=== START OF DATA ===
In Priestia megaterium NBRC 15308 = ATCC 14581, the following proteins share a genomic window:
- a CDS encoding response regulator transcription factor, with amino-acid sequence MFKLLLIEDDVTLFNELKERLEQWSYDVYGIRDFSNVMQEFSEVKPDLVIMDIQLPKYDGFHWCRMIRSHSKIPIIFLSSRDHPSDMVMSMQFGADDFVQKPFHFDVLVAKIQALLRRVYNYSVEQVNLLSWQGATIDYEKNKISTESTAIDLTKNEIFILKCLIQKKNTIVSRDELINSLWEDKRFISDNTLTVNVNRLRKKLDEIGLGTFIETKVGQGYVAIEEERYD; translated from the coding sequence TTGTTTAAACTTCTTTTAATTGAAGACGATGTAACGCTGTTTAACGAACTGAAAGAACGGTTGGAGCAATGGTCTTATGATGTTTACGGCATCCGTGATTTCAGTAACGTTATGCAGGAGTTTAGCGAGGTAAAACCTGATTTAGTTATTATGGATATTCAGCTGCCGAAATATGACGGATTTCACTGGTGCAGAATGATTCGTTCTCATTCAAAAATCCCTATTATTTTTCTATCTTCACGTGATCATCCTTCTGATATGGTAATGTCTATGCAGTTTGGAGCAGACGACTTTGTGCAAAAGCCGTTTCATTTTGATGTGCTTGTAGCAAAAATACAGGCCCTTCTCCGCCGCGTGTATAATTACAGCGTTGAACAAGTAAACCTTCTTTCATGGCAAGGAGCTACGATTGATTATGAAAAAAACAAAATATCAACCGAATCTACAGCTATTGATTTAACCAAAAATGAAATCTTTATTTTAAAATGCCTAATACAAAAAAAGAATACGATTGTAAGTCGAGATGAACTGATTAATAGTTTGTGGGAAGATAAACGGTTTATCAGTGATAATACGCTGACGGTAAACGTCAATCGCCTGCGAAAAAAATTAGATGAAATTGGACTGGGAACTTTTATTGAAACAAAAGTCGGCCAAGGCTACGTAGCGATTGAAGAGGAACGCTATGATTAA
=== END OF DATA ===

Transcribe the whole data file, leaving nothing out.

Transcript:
In Priestia megaterium NBRC 15308 = ATCC 14581, the following proteins share a genomic window:
- a CDS encoding response regulator transcription factor, with amino-acid sequence MFKLLLIEDDVTLFNELKERLEQWSYDVYGIRDFSNVMQEFSEVKPDLVIMDIQLPKYDGFHWCRMIRSHSKIPIIFLSSRDHPSDMVMSMQFGADDFVQKPFHFDVLVAKIQALLRRVYNYSVEQVNLLSWQGATIDYEKNKISTESTAIDLTKNEIFILKCLIQKKNTIVSRDELINSLWEDKRFISDNTLTVNVNRLRKKLDEIGLGTFIETKVGQGYVAIEEERYD; translated from the coding sequence TTGTTTAAACTTCTTTTAATTGAAGACGATGTAACGCTGTTTAACGAACTGAAAGAACGGTTGGAGCAATGGTCTTATGATGTTTACGGCATCCGTGATTTCAGTAACGTTATGCAGGAGTTTAGCGAGGTAAAACCTGATTTAGTTATTATGGATATTCAGCTGCCGAAATATGACGGATTTCACTGGTGCAGAATGATTCGTTCTCATTCAAAAATCCCTATTATTTTTCTATCTTCACGTGATCATCCTTCTGATATGGTAATGTCTATGCAGTTTGGAGCAGACGACTTTGTGCAAAAGCCGTTTCATTTTGATGTGCTTGTAGCAAAAATACAGGCCCTTCTCCGCCGCGTGTATAATTACAGCGTTGAACAAGTAAACCTTCTTTCATGGCAAGGAGCTACGATTGATTATGAAAAAAACAAAATATCAACCGAATCTACAGCTATTGATTTAACCAAAAATGAAATCTTTATTTTAAAATGCCTAATACAAAAAAAGAATACGATTGTAAGTCGAGATGAACTGATTAATAGTTTGTGGGAAGATAAACGGTTTATCAGTGATAATACGCTGACGGTAAACGTCAATCGCCTGCGAAAAAAATTAGATGAAATTGGACTGGGAACTTTTATTGAAACAAAAGTCGGCCAAGGCTACGTAGCGATTGAAGAGGAACGCTATGATTAA